Isn’t it funny how our own personal situations skew everything we hear through a filter of our own flawed perspective? It’s so difficult to step outside of ourselves and really hear what people are saying to us because of the assumptions, prejudices, and lack of critical thinking that we nourish in our own little dens of crazy that scientists have dubbed “our brains.” And this is not a condemnation, but rather a wishful critique. I mean, reading people is hard! When someone says that they are “fine,” we have to use our own judgement to evaluate their tone, body language, what we know about them already, what we know about their current situation, and then send it through the prism of how we are feeling at that moment to determine how we really think they are doing. And our judgement is not good. We are the same people that repeatedly make dumb mistakes. Remember that one time in college, when you did that thing? Yeaahhhhh……
So why do we think we are qualified to judge anything?
When they say: “Wow, you look great! Have you lost weight?”
If you weigh less than the last time you saw them, you think: “Yes! They noticed! All of my hard work paid off! I am super sexy!”
If you weigh the same as the last time you saw them, you think: “Wow. I guess their memory of me is fatter than I really am. I must give off a fat vibe.”
If you weigh more than the last time you saw them, you think: “Great. How fat did they think I was before?! They are probably just lying to be polite anyway. I am going to go eat a pint of Cherry Garcia.”
When you finish singing an audition and they say: “Thank you.”
If you felt that you sang well you think: “Look at all the notes they are scribbling down! They are probably trying to figure out which parts to offer to me.”
If you felt that you sang okay you think: “Did they notice that I went off my voice for two notes in the middle of the cadenza? Why won’t they look at me? What sort of feedback is ‘thank you?’ Maybe I should become an actuary like my family keeps saying. I wonder how many other people of my voice part are auditioning today? I’m going to go read the names on the audition schedule out front and try to guess what my chances are.”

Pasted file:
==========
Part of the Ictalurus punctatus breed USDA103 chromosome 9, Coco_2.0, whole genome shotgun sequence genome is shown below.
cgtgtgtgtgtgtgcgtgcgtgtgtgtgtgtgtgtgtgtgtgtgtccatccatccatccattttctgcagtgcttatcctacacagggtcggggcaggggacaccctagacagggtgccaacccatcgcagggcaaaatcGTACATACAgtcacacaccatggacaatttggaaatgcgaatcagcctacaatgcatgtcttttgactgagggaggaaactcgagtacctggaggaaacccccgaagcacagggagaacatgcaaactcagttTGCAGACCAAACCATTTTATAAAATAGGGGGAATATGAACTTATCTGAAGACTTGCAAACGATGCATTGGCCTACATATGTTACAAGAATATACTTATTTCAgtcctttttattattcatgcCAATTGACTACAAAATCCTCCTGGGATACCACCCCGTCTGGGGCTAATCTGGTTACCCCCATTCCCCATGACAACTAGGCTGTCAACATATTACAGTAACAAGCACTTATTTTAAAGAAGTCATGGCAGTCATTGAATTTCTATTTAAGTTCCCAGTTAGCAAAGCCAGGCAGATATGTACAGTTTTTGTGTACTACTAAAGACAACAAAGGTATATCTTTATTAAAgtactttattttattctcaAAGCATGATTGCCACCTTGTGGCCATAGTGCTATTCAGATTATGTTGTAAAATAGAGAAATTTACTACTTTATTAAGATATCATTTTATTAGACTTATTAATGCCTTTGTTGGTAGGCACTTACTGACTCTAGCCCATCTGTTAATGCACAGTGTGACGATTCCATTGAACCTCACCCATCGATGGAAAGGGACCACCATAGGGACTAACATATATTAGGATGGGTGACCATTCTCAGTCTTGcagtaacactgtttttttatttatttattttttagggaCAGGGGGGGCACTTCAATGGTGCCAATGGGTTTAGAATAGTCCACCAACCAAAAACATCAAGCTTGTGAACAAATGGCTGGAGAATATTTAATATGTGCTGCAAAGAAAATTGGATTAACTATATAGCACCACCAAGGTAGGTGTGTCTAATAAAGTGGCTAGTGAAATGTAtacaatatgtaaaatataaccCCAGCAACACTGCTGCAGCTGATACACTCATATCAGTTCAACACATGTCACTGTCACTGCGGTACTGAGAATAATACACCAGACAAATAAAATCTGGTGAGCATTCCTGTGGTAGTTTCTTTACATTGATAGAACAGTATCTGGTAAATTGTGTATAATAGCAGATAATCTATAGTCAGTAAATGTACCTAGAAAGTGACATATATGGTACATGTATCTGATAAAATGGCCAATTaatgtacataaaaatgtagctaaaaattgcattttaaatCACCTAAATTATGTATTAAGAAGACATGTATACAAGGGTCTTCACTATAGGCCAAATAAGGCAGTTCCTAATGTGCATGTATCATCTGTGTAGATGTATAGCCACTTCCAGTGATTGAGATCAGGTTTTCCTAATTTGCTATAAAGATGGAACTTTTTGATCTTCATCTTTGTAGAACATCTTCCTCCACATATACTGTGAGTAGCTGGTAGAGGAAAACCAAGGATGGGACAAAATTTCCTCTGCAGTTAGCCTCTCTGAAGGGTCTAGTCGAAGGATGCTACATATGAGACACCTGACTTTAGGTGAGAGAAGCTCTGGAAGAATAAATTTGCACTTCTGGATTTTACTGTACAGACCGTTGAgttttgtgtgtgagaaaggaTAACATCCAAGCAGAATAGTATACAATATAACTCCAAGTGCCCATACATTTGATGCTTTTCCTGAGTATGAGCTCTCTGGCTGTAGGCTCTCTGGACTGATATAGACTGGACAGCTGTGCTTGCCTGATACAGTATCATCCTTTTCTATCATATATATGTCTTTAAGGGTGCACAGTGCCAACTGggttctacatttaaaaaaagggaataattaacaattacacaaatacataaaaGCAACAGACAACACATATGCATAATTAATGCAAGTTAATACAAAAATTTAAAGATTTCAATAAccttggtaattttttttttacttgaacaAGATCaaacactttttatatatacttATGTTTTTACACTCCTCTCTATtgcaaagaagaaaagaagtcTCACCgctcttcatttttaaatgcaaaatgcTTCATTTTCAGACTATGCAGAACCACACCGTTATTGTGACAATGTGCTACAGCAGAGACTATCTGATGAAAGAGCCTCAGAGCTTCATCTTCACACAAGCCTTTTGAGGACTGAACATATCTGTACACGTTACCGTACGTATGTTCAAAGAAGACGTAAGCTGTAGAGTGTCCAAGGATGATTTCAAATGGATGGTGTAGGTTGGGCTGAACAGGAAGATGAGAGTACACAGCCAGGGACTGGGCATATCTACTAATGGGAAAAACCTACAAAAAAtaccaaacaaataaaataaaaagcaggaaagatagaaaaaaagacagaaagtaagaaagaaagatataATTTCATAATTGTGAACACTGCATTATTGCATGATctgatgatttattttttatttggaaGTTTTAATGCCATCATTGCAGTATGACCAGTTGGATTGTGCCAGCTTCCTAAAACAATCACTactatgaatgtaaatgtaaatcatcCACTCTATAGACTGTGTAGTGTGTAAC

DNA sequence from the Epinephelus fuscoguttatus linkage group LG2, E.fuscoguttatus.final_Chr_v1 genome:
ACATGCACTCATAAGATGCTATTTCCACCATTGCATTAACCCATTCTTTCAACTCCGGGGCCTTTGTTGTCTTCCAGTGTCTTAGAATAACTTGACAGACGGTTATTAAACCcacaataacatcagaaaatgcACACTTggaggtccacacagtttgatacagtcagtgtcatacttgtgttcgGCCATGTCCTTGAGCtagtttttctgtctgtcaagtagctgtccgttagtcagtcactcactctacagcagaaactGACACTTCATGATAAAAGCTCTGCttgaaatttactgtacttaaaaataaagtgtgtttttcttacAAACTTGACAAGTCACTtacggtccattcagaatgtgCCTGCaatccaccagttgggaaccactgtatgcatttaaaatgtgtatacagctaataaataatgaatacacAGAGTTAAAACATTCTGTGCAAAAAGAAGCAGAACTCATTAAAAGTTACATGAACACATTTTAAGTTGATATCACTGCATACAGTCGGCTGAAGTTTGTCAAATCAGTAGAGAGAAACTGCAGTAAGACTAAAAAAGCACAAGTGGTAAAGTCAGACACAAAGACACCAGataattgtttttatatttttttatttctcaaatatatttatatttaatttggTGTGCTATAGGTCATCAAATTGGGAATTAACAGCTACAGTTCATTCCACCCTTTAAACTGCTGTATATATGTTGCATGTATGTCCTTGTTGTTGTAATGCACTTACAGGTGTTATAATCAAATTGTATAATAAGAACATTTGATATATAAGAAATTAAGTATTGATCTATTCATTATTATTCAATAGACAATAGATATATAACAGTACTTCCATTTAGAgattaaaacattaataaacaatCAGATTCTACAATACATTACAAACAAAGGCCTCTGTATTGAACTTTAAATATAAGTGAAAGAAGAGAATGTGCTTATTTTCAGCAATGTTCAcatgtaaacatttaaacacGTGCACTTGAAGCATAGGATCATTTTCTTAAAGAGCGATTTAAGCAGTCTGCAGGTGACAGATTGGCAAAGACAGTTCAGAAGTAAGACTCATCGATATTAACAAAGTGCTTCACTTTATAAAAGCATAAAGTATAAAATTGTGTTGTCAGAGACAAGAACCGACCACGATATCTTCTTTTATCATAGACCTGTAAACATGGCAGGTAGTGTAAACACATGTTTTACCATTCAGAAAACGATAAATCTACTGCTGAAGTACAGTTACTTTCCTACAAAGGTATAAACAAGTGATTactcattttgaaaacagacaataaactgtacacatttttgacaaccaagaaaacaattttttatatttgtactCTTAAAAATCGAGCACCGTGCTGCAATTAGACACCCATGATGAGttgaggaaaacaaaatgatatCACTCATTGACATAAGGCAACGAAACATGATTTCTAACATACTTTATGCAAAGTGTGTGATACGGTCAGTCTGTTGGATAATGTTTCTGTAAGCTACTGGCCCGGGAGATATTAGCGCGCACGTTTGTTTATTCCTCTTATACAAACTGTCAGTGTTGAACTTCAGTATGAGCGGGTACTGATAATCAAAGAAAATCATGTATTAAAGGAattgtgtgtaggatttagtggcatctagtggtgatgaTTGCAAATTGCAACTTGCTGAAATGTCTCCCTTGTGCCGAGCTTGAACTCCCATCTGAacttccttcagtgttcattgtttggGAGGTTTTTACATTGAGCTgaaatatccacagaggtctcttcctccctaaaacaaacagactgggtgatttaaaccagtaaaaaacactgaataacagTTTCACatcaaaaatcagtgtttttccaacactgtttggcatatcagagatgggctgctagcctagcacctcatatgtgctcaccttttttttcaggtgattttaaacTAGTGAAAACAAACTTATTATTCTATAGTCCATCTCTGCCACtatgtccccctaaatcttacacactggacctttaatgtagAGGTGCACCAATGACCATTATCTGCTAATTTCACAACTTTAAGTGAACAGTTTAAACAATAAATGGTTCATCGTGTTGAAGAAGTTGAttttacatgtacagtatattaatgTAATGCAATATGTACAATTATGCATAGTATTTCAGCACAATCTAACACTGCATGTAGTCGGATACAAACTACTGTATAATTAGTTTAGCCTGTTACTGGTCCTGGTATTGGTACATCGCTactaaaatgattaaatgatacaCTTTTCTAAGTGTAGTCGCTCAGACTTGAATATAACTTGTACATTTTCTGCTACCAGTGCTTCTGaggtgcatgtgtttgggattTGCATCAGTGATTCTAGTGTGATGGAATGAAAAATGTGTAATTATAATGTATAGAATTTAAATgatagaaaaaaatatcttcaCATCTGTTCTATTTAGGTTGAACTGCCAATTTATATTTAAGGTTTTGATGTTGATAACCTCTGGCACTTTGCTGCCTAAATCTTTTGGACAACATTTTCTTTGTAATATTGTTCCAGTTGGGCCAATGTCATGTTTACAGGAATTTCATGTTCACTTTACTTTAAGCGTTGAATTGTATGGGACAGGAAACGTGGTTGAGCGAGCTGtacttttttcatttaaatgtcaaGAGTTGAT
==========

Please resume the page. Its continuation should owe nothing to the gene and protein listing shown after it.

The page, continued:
If you felt that you sang poorly you think: “They hated me. What am I doing with my life?! I am going to go eat a pint of Cherry Garcia.”
When they find you after a concert and say: “You were amazing! You should be singing in New York!”
If you are young and idealistic you think: “I was amazing! I should be singing in New York! I will embark on a singing career this instant! Good bye day job!”
If you are old and bitter you think: “Bah! New York is full of fake idiots who wouldn’t know good singing if it mugged them in the park!”
If you are neither young, nor old, and have attempted for many years to have a singing career in New York, and even had some mild successes in that department, but then failed to get hired or re-hired, despite singing dozens of auditions, and then reluctantly lowered your expectations to a more reasonable level and took a job singing at this concert precisely because you could not get any gigs in New York you think: “I am going to punch you in the face. But thank you.”
So you see, even when we think we have all of the information it is hard to know how to react to people’s comments and questions sometimes. We must remember that the people speaking to us may not have all of the information either, and that more often than not, people mean well. And when they don’t? Well, that’s what the Cherry Garcia is for.